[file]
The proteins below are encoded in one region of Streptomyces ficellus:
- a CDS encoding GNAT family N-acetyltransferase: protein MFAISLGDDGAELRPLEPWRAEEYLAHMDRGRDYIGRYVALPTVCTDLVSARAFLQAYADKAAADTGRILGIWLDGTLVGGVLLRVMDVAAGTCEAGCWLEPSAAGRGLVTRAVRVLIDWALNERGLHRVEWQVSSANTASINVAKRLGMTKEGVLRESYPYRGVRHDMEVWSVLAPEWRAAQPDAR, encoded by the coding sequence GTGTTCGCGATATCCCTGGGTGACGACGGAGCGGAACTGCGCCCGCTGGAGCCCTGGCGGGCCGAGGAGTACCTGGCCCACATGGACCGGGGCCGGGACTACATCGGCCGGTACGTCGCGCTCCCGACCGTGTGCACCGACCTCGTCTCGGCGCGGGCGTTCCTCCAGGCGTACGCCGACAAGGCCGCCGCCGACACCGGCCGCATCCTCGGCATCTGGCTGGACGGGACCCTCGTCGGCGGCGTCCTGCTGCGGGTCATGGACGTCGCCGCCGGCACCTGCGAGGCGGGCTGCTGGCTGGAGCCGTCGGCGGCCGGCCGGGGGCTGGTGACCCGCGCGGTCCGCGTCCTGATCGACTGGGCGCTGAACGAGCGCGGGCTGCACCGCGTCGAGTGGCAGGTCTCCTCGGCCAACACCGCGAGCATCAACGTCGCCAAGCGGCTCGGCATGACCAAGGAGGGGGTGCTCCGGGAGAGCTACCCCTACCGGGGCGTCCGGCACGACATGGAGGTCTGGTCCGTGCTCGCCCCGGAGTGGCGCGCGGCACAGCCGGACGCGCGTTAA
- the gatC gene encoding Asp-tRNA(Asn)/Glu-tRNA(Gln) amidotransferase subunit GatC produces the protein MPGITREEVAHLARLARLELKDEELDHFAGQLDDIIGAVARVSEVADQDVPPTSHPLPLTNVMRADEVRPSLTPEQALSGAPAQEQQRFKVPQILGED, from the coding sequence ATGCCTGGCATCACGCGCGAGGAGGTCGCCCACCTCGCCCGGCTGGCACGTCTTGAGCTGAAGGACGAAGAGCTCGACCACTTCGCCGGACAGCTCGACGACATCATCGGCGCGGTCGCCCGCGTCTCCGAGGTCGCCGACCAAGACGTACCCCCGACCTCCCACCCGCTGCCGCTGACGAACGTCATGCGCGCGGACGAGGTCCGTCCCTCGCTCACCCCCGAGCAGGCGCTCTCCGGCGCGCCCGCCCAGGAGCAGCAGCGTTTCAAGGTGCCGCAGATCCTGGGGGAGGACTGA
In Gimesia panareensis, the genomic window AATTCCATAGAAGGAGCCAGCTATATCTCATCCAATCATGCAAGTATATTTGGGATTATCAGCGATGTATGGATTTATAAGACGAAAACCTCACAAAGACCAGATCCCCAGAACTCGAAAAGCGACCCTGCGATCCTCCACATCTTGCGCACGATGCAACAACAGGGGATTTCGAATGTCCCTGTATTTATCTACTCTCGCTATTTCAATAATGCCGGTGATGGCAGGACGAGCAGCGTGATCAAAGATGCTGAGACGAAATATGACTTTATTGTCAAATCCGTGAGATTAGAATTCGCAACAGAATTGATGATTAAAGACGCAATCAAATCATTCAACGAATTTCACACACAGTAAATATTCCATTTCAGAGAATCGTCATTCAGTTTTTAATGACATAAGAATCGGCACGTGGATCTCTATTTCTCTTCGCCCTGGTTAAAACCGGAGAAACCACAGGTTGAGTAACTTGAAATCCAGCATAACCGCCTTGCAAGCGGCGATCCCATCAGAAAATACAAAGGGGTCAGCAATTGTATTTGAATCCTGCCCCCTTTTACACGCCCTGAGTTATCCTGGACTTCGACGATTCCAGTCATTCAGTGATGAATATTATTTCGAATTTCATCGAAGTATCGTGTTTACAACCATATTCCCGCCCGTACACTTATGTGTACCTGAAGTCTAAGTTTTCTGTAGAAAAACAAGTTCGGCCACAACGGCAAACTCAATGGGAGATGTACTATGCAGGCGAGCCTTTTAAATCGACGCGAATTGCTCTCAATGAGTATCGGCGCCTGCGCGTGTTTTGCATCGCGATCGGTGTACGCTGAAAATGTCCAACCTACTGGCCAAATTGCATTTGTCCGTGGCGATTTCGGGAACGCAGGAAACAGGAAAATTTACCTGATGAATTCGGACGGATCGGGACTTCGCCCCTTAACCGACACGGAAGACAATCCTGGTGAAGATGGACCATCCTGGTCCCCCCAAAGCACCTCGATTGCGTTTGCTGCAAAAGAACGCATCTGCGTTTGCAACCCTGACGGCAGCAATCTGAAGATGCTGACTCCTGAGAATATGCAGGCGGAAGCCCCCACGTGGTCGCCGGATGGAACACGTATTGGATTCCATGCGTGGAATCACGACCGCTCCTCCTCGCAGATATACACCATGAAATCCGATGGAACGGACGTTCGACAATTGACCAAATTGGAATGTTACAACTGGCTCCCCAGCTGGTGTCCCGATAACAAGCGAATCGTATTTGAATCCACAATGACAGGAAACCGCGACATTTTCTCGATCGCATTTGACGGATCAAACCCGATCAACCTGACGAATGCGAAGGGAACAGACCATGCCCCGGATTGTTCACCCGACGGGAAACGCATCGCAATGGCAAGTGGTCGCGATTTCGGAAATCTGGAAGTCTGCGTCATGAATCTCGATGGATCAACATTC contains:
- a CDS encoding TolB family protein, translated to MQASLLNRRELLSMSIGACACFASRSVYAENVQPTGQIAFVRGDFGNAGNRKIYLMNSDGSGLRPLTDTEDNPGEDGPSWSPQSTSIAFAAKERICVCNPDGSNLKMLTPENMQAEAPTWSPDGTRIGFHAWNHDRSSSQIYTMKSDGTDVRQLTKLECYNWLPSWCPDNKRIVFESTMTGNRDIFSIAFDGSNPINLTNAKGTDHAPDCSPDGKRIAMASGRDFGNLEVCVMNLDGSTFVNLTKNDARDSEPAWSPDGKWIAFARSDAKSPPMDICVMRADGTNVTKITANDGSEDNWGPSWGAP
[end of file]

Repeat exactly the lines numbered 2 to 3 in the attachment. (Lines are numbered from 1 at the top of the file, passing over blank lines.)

- a CDS encoding GNAT family N-acetyltransferase: protein MFAISLGDDGAELRPLEPWRAEEYLAHMDRGRDYIGRYVALPTVCTDLVSARAFLQAYADKAAADTGRILGIWLDGTLVGGVLLRVMDVAAGTCEAGCWLEPSAAGRGLVTRAVRVLIDWALNERGLHRVEWQVSSANTASINVAKRLGMTKEGVLRESYPYRGVRHDMEVWSVLAPEWRAAQPDAR, encoded by the coding sequence GTGTTCGCGATATCCCTGGGTGACGACGGAGCGGAACTGCGCCCGCTGGAGCCCTGGCGGGCCGAGGAGTACCTGGCCCACATGGACCGGGGCCGGGACTACATCGGCCGGTACGTCGCGCTCCCGACCGTGTGCACCGACCTCGTCTCGGCGCGGGCGTTCCTCCAGGCGTACGCCGACAAGGCCGCCGCCGACACCGGCCGCATCCTCGGCATCTGGCTGGACGGGACCCTCGTCGGCGGCGTCCTGCTGCGGGTCATGGACGTCGCCGCCGGCACCTGCGAGGCGGGCTGCTGGCTGGAGCCGTCGGCGGCCGGCCGGGGGCTGGTGACCCGCGCGGTCCGCGTCCTGATCGACTGGGCGCTGAACGAGCGCGGGCTGCACCGCGTCGAGTGGCAGGTCTCCTCGGCCAACACCGCGAGCATCAACGTCGCCAAGCGGCTCGGCATGACCAAGGAGGGGGTGCTCCGGGAGAGCTACCCCTACCGGGGCGTCCGGCACGACATGGAGGTCTGGTCCGTGCTCGCCCCGGAGTGGCGCGCGGCACAGCCGGACGCGCGTTAA
- the gatC gene encoding Asp-tRNA(Asn)/Glu-tRNA(Gln) amidotransferase subunit GatC produces the protein MPGITREEVAHLARLARLELKDEELDHFAGQLDDIIGAVARVSEVADQDVPPTSHPLPLTNVMRADEVRPSLTPEQALSGAPAQEQQRFKVPQILGED, from the coding sequence ATGCCTGGCATCACGCGCGAGGAGGTCGCCCACCTCGCCCGGCTGGCACGTCTTGAGCTGAAGGACGAAGAGCTCGACCACTTCGCCGGACAGCTCGACGACATCATCGGCGCGGTCGCCCGCGTCTCCGAGGTCGCCGACCAAGACGTACCCCCGACCTCCCACCCGCTGCCGCTGACGAACGTCATGCGCGCGGACGAGGTCCGTCCCTCGCTCACCCCCGAGCAGGCGCTCTCCGGCGCGCCCGCCCAGGAGCAGCAGCGTTTCAAGGTGCCGCAGATCCTGGGGGAGGACTGA